I’ll never tell. *wink*
What’s the best part of the writing process for you? What’s the most challenging?
The best part of the writing process for me is when an idea starts to take shape and I can’t type fast enough to get it down. I love when the story evolves into something great. It’s one of the things that is so exciting about being a pantser. That feeling of not knowing where the story is going to take me.
Once I am done with my first draft I go back and make sure I’ve written a cohesive story, structurally sound (I love that part), filling in plot holes, making sure clues are placed correctly, ensuring the beginning lures my reader in and the ending is not a disappointment. I often pick at my stories long after I have “finished” editing. I can’t help it. There is always a better word that occurs to me later, or a smoother way to say something. That is why I try to stay away from my stories when they are “done”, so I don’t edit them to death. There comes a time when you have to say “enough” and move on. That probably is my biggest challenge… walking away.
Do you listen to music while you write? What’s on your playlist?
This is easy. No. I love music too much. I’d get caught up in the song and never be able to focus. Most likely I’d feel the need to belt it out, and that would be very distracting to anyone. Believe me. You haven’t heard me sing. And never will, I might add.
What books are on your nightstand right now?
I have a few. “TripTych” by Karin Slaughter, as I already mentioned. “The Turkey Farm – Behind The Smile” by Cheryl Archer and Jennifer Keefe. This is an interesting read. It is a self-published, non-fiction novel. A true story about one of the authors– they don’t tell you which one– who witnessed her mother’s murder when she was a child. She grew up on a turkey farm in Rumney, New Hampshire. Rumney is about fifteen minutes from where I live, so I was immediately interested. Besides, a friend recommended it to me. I’m honored by recommendations. To me, they are magical gifts passed from one person to another. If someone thinks enough of me to recommend a good book, and not a shameless plug, I will always at least read the sample chapters.
Amazingly enough this book is very expensive. You don’t normally come across self-published works priced at $62.26. Or any book for that matter. So, for now, I’m reading the sample chapters while I wait for a used paperback from Amazon. Why would I pay $62.26 when I can get one in perfect condition AND signed by the authors for $10., right?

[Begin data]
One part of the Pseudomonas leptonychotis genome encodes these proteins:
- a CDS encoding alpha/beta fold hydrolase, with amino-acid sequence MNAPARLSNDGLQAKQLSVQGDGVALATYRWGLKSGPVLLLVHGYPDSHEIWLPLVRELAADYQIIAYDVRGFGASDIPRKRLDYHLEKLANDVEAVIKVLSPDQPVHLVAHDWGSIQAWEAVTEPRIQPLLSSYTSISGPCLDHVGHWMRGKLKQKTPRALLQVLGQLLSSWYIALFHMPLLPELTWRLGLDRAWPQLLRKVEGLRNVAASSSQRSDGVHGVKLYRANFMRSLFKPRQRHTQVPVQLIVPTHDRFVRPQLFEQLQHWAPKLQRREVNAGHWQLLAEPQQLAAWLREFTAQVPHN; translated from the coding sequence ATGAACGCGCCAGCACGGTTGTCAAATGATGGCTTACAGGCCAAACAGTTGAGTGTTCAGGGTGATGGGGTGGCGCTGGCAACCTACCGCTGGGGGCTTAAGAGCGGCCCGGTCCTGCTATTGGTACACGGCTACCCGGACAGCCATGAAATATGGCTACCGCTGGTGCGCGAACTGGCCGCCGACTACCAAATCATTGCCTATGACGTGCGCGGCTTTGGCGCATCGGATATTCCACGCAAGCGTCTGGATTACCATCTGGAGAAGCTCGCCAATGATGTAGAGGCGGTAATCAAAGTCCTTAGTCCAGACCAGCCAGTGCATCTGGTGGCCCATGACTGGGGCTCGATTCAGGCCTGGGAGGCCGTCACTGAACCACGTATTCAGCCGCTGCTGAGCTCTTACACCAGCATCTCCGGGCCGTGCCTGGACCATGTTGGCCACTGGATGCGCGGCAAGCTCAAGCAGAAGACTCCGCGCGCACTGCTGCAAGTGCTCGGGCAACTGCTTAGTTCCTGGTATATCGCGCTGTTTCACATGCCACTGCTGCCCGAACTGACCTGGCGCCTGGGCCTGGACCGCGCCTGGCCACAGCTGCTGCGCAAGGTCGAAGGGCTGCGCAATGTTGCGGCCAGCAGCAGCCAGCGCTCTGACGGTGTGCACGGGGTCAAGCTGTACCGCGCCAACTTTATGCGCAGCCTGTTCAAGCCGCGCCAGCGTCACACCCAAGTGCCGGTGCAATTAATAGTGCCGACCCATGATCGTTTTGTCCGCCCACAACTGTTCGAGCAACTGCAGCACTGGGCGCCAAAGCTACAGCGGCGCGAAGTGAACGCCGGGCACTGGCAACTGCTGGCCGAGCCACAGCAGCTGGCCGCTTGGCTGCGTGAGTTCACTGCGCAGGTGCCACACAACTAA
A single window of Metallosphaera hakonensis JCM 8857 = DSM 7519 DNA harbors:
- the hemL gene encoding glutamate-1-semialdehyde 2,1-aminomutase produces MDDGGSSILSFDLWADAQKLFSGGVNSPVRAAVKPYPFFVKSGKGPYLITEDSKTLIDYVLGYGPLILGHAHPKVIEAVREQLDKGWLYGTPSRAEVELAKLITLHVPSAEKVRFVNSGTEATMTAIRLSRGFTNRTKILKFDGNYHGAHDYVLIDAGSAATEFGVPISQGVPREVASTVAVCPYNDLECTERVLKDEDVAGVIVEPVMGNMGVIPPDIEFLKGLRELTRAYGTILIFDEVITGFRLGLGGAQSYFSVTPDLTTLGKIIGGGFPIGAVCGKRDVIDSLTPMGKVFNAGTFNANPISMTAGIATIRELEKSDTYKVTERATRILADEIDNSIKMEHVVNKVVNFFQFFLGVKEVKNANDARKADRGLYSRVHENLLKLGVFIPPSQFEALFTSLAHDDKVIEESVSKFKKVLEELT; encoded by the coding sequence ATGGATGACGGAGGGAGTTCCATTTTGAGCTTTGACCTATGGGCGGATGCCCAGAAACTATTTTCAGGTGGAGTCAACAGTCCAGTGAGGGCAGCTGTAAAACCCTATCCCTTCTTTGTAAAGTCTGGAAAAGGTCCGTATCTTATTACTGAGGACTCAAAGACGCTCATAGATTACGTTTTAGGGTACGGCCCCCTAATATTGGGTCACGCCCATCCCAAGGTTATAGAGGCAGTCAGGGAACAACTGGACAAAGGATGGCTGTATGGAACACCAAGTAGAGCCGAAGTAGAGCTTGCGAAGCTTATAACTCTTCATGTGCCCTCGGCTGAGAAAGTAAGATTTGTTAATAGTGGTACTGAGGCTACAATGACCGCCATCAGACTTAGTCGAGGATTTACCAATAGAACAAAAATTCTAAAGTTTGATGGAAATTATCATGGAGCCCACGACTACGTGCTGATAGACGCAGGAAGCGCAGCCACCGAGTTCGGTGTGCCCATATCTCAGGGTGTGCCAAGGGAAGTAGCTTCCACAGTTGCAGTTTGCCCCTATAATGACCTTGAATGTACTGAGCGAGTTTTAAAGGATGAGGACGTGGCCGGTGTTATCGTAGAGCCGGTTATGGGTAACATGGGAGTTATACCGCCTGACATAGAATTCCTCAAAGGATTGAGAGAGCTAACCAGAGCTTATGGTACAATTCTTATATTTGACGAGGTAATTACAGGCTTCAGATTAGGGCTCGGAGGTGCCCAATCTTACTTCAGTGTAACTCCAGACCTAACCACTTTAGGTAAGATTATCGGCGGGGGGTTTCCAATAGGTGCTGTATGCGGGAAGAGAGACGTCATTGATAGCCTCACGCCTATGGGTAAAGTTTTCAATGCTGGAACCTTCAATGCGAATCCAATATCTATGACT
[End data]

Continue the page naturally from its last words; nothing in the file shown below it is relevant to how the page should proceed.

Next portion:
I’ve also started “Flawless” by Jan Moran. I told you about Jan in my post, Stamp of Approval (part one). Jan is a member of Prose & Cons, the authors blog I am fortunate enough to belong to. I am the co-administrator and a contributor. Jan Moran is a beautiful writer and a great storyteller. And, I might add, an awesome person. With all of her success she stays grounded and down to earth. A true inspiration to us all.
If you were a mentor to a new writer, what would you tell her about the writing business?
Work hard, write every day, always try to learn new things about the craft, take constructive criticism without getting defensive. And the most important advice: never give up. Perseverance really will pay off.
Well, folks, that’s it for me. I will now pass the torch to a talented author, Susan K. Nicholls. Susan K. Nicholls is the author of the upcoming Richard Noggin novels in the Naked Eye Series. She lives with her husband, a rocket scientist, in Central Florida where her family owns and operates one of the oldest and largest nudist resorts in the country. The location inspires the series setting. A thirty year veteran nurse, her experiences in psychiatry, forensics and emergency room nursing facilitate in the crafting of characters, plotting complex scenarios, and coping with all the voices in her head. She enjoys people watching, the colors found in the sunset, and an occasional margarita.
If you’d like to answer any of the questions leave them in the comment section below. By the way, I changed comments’ setting. You no longer have to register to comment.